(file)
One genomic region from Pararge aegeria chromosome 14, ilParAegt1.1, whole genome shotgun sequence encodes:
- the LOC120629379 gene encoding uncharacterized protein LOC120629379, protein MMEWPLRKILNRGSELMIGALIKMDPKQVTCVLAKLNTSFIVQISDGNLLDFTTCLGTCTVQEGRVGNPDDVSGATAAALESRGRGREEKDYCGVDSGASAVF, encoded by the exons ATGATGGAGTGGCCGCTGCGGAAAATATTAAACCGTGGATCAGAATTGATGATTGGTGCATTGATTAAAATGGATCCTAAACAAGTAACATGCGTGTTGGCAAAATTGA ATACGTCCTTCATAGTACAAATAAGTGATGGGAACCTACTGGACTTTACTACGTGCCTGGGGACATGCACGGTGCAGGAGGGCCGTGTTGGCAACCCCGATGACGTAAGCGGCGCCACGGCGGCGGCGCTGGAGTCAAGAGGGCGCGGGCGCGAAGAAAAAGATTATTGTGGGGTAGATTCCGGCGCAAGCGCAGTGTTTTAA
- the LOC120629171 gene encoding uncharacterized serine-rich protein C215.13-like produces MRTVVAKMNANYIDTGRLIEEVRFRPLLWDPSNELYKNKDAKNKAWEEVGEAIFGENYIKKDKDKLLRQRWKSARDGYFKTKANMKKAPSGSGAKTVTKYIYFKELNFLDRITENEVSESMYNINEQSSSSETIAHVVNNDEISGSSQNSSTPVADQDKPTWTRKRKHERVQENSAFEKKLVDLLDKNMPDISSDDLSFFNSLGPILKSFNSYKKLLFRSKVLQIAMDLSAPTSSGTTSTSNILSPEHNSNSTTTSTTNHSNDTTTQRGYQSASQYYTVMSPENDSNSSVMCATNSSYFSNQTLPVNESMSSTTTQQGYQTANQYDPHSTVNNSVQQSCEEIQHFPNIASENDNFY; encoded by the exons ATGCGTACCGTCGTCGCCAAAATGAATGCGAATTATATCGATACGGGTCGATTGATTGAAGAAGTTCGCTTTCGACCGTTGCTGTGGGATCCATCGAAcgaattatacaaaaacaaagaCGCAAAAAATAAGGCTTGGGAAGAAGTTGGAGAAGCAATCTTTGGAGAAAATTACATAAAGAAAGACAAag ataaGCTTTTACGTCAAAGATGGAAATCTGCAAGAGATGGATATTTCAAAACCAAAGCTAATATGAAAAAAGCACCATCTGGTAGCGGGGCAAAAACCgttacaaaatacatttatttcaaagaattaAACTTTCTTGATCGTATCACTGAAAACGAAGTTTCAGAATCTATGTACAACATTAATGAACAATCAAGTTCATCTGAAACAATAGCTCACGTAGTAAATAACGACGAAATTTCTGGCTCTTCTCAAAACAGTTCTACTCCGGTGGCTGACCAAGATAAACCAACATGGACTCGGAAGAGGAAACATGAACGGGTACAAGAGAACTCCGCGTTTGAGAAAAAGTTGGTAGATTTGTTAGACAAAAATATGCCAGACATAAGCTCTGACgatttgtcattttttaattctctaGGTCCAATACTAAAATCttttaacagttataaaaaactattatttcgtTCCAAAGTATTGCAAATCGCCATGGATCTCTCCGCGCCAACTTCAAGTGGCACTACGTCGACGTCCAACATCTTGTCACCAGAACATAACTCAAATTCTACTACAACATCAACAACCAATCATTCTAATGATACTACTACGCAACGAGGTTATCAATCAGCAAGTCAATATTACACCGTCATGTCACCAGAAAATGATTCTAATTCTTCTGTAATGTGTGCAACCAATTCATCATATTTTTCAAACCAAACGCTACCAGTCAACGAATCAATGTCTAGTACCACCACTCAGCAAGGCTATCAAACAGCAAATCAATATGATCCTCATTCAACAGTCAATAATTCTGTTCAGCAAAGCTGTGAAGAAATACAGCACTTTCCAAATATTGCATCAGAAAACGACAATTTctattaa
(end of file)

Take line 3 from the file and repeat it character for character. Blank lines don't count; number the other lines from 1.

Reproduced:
- the LOC120629171 gene encoding uncharacterized serine-rich protein C215.13-like produces MRTVVAKMNANYIDTGRLIEEVRFRPLLWDPSNELYKNKDAKNKAWEEVGEAIFGENYIKKDKDKLLRQRWKSARDGYFKTKANMKKAPSGSGAKTVTKYIYFKELNFLDRITENEVSESMYNINEQSSSSETIAHVVNNDEISGSSQNSSTPVADQDKPTWTRKRKHERVQENSAFEKKLVDLLDKNMPDISSDDLSFFNSLGPILKSFNSYKKLLFRSKVLQIAMDLSAPTSSGTTSTSNILSPEHNSNSTTTSTTNHSNDTTTQRGYQSASQYYTVMSPENDSNSSVMCATNSSYFSNQTLPVNESMSSTTTQQGYQTANQYDPHSTVNNSVQQSCEEIQHFPNIASENDNFY; encoded by the exons ATGCGTACCGTCGTCGCCAAAATGAATGCGAATTATATCGATACGGGTCGATTGATTGAAGAAGTTCGCTTTCGACCGTTGCTGTGGGATCCATCGAAcgaattatacaaaaacaaagaCGCAAAAAATAAGGCTTGGGAAGAAGTTGGAGAAGCAATCTTTGGAGAAAATTACATAAAGAAAGACAAag ataaGCTTTTACGTCAAAGATGGAAATCTGCAAGAGATGGATATTTCAAAACCAAAGCTAATATGAAAAAAGCACCATCTGGTAGCGGGGCAAAAACCgttacaaaatacatttatttcaaagaattaAACTTTCTTGATCGTATCACTGAAAACGAAGTTTCAGAATCTATGTACAACATTAATGAACAATCAAGTTCATCTGAAACAATAGCTCACGTAGTAAATAACGACGAAATTTCTGGCTCTTCTCAAAACAGTTCTACTCCGGTGGCTGACCAAGATAAACCAACATGGACTCGGAAGAGGAAACATGAACGGGTACAAGAGAACTCCGCGTTTGAGAAAAAGTTGGTAGATTTGTTAGACAAAAATATGCCAGACATAAGCTCTGACgatttgtcattttttaattctctaGGTCCAATACTAAAATCttttaacagttataaaaaactattatttcgtTCCAAAGTATTGCAAATCGCCATGGATCTCTCCGCGCCAACTTCAAGTGGCACTACGTCGACGTCCAACATCTTGTCACCAGAACATAACTCAAATTCTACTACAACATCAACAACCAATCATTCTAATGATACTACTACGCAACGAGGTTATCAATCAGCAAGTCAATATTACACCGTCATGTCACCAGAAAATGATTCTAATTCTTCTGTAATGTGTGCAACCAATTCATCATATTTTTCAAACCAAACGCTACCAGTCAACGAATCAATGTCTAGTACCACCACTCAGCAAGGCTATCAAACAGCAAATCAATATGATCCTCATTCAACAGTCAATAATTCTGTTCAGCAAAGCTGTGAAGAAATACAGCACTTTCCAAATATTGCATCAGAAAACGACAATTTctattaa